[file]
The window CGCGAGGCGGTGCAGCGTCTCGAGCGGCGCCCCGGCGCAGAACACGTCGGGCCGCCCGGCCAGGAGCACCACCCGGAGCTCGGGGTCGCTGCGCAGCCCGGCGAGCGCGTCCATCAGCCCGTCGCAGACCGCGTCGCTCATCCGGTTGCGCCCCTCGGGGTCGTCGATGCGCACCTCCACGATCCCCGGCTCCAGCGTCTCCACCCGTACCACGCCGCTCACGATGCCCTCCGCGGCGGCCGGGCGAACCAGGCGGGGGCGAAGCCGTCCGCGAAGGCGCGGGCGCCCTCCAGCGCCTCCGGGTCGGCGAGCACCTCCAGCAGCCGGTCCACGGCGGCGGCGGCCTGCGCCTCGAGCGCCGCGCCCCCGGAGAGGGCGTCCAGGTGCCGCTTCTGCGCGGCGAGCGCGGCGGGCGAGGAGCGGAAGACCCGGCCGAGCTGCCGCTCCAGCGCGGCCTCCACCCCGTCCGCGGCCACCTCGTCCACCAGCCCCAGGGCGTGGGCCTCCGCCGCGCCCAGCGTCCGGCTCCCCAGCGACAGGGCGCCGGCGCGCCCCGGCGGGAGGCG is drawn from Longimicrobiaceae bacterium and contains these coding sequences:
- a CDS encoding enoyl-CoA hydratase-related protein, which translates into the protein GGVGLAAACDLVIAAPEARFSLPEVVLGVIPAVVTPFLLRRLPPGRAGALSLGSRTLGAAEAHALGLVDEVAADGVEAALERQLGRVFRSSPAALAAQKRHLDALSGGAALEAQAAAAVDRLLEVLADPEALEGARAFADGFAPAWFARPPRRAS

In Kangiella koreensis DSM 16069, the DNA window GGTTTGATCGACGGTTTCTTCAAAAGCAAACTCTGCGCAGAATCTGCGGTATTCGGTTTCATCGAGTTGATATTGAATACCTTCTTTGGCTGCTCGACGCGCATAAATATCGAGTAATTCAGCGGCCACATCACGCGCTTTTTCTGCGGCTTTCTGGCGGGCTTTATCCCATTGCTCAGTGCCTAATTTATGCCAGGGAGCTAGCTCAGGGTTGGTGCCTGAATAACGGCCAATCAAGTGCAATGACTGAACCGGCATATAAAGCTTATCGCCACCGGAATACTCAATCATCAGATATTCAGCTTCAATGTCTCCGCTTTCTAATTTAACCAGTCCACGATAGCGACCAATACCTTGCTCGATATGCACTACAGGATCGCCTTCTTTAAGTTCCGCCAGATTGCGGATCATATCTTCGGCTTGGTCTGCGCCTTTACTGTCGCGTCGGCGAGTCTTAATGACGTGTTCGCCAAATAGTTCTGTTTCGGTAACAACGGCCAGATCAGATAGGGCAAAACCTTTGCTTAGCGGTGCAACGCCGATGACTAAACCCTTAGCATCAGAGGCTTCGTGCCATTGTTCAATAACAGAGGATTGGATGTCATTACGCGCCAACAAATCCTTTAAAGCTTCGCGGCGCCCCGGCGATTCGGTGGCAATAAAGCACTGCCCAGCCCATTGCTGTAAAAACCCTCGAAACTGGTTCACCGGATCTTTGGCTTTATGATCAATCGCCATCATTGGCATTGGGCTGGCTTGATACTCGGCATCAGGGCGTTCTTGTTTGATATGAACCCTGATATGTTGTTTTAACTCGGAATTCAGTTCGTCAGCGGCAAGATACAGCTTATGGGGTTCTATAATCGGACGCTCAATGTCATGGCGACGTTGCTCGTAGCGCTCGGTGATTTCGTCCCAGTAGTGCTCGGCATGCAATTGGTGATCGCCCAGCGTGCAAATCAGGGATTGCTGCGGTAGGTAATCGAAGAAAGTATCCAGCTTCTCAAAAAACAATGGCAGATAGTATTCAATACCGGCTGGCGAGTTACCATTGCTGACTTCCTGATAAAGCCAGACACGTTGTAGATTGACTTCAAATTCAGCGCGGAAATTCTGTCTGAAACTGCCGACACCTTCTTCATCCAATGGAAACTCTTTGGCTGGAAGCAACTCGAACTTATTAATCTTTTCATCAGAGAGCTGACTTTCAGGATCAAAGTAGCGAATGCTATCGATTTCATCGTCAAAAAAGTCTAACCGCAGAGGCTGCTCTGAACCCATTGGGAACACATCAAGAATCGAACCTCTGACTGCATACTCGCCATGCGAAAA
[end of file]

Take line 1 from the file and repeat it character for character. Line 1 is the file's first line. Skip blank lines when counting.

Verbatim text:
The window CGCGAGGCGGTGCAGCGTCTCGAGCGGCGCCCCGGCGCAGAACACGTCGGGCCGCCCGGCCAGGAGCACCACCCGGAGCTCGGGGTCGCTGCGCAGCCCGGCGAGCGCGTCCATCAGCCCGTCGCAGACCGCGTCGCTCATCCGGTTGCGCCCCTCGGGGTCGTCGATGCGCACCTCCACGATCCCCGGCTCCAGCGTCTCCACCCGTACCACGCCGCTCACGATGCCCTCCGCGGCGGCCGGGCGAACCAGGCGGGGGCGAAGCCGTCCGCGAAGGCGCGGGCGCCCTCCAGCGCCTCCGGGTCGGCGAGCACCTCCAGCAGCCGGTCCACGGCGGCGGCGGCCTGCGCCTCGAGCGCCGCGCCCCCGGAGAGGGCGTCCAGGTGCCGCTTCTGCGCGGCGAGCGCGGCGGGCGAGGAGCGGAAGACCCGGCCGAGCTGCCGCTCCAGCGCGGCCTCCACCCCGTCCGCGGCCACCTCGTCCACCAGCCCCAGGGCGTGGGCCTCCGCCGCGCCCAGCGTCCGGCTCCCCAGCGACAGGGCGCCGGCGCGCCCCGGCGGGAGGCG is drawn from Longimicrobiaceae bacterium and contains these coding sequences: